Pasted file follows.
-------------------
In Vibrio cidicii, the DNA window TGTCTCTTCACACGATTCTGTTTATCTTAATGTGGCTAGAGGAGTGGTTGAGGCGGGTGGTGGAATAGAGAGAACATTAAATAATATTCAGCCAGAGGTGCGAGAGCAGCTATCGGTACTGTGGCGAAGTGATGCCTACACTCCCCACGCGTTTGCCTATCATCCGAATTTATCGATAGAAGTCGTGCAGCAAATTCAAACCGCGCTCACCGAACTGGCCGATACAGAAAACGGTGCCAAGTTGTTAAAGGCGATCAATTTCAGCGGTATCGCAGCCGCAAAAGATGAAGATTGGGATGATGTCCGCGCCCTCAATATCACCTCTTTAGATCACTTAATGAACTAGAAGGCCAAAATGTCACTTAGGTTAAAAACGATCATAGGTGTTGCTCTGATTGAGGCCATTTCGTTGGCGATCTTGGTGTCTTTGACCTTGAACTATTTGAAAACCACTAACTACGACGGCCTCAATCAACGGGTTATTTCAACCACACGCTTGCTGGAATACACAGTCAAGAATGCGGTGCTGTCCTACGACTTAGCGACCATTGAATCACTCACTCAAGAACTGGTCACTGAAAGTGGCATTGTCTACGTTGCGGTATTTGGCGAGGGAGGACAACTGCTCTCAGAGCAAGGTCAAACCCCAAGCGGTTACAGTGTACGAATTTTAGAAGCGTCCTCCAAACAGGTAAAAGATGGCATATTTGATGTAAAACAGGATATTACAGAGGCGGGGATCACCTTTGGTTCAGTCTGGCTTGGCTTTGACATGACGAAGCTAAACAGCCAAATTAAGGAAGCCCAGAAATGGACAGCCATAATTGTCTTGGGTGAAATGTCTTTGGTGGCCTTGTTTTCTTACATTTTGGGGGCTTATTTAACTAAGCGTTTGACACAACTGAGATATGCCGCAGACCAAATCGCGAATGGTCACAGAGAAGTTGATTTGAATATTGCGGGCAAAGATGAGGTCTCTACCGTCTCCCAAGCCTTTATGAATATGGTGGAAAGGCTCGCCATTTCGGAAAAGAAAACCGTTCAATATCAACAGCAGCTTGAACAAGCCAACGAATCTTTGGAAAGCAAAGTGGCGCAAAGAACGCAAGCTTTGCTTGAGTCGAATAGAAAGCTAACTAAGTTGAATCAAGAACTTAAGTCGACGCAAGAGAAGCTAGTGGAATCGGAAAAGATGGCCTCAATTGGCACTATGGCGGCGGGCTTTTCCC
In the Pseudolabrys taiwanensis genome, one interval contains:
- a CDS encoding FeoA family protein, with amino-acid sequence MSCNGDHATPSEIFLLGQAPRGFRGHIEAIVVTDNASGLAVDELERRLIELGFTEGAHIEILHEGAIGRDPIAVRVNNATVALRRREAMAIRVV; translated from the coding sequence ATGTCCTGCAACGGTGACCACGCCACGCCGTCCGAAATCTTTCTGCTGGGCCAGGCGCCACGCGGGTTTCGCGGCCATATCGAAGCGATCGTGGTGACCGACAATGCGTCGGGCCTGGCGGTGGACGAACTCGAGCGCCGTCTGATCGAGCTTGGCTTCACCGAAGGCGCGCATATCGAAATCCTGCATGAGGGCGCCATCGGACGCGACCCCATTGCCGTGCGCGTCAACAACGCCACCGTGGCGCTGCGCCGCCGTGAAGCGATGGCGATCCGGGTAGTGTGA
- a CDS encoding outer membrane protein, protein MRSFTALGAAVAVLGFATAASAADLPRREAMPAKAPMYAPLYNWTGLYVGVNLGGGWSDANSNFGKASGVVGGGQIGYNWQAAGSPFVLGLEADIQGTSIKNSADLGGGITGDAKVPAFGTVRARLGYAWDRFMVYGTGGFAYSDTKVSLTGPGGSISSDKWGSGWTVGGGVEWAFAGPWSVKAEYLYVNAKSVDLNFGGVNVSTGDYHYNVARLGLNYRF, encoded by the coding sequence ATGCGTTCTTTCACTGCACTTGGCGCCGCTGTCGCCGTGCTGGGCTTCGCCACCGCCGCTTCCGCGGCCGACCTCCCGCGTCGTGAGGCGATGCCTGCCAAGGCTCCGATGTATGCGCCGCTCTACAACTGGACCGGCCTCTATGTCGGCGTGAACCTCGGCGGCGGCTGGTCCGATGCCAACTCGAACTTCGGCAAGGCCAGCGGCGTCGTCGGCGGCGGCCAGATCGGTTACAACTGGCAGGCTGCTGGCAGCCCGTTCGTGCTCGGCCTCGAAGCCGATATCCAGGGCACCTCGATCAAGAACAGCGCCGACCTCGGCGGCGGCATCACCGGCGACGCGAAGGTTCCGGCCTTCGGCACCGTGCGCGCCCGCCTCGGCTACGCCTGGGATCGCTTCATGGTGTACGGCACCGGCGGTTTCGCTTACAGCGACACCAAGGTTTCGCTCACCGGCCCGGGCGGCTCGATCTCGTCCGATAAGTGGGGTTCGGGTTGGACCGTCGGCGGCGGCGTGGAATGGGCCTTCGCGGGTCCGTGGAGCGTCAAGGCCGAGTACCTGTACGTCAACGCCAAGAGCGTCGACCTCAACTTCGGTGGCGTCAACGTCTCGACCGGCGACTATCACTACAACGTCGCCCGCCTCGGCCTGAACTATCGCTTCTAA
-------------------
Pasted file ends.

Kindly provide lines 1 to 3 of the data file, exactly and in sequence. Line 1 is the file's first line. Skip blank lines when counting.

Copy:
In Vibrio cidicii, the DNA window TGTCTCTTCACACGATTCTGTTTATCTTAATGTGGCTAGAGGAGTGGTTGAGGCGGGTGGTGGAATAGAGAGAACATTAAATAATATTCAGCCAGAGGTGCGAGAGCAGCTATCGGTACTGTGGCGAAGTGATGCCTACACTCCCCACGCGTTTGCCTATCATCCGAATTTATCGATAGAAGTCGTGCAGCAAATTCAAACCGCGCTCACCGAACTGGCCGATACAGAAAACGGTGCCAAGTTGTTAAAGGCGATCAATTTCAGCGGTATCGCAGCCGCAAAAGATGAAGATTGGGATGATGTCCGCGCCCTCAATATCACCTCTTTAGATCACTTAATGAACTAGAAGGCCAAAATGTCACTTAGGTTAAAAACGATCATAGGTGTTGCTCTGATTGAGGCCATTTCGTTGGCGATCTTGGTGTCTTTGACCTTGAACTATTTGAAAACCACTAACTACGACGGCCTCAATCAACGGGTTATTTCAACCACACGCTTGCTGGAATACACAGTCAAGAATGCGGTGCTGTCCTACGACTTAGCGACCATTGAATCACTCACTCAAGAACTGGTCACTGAAAGTGGCATTGTCTACGTTGCGGTATTTGGCGAGGGAGGACAACTGCTCTCAGAGCAAGGTCAAACCCCAAGCGGTTACAGTGTACGAATTTTAGAAGCGTCCTCCAAACAGGTAAAAGATGGCATATTTGATGTAAAACAGGATATTACAGAGGCGGGGATCACCTTTGGTTCAGTCTGGCTTGGCTTTGACATGACGAAGCTAAACAGCCAAATTAAGGAAGCCCAGAAATGGACAGCCATAATTGTCTTGGGTGAAATGTCTTTGGTGGCCTTGTTTTCTTACATTTTGGGGGCTTATTTAACTAAGCGTTTGACACAACTGAGATATGCCGCAGACCAAATCGCGAATGGTCACAGAGAAGTTGATTTGAATATTGCGGGCAAAGATGAGGTCTCTACCGTCTCCCAAGCCTTTATGAATATGGTGGAAAGGCTCGCCATTTCGGAAAAGAAAACCGTTCAATATCAACAGCAGCTTGAACAAGCCAACGAATCTTTGGAAAGCAAAGTGGCGCAAAGAACGCAAGCTTTGCTTGAGTCGAATAGAAAGCTAACTAAGTTGAATCAAGAACTTAAGTCGACGCAAGAGAAGCTAGTGGAATCGGAAAAGATGGCCTCAATTGGCACTATGGCGGCGGGCTTTTCCC
In the Pseudolabrys taiwanensis genome, one interval contains:
- a CDS encoding FeoA family protein, with amino-acid sequence MSCNGDHATPSEIFLLGQAPRGFRGHIEAIVVTDNASGLAVDELERRLIELGFTEGAHIEILHEGAIGRDPIAVRVNNATVALRRREAMAIRVV; translated from the coding sequence ATGTCCTGCAACGGTGACCACGCCACGCCGTCCGAAATCTTTCTGCTGGGCCAGGCGCCACGCGGGTTTCGCGGCCATATCGAAGCGATCGTGGTGACCGACAATGCGTCGGGCCTGGCGGTGGACGAACTCGAGCGCCGTCTGATCGAGCTTGGCTTCACCGAAGGCGCGCATATCGAAATCCTGCATGAGGGCGCCATCGGACGCGACCCCATTGCCGTGCGCGTCAACAACGCCACCGTGGCGCTGCGCCGCCGTGAAGCGATGGCGATCCGGGTAGTGTGA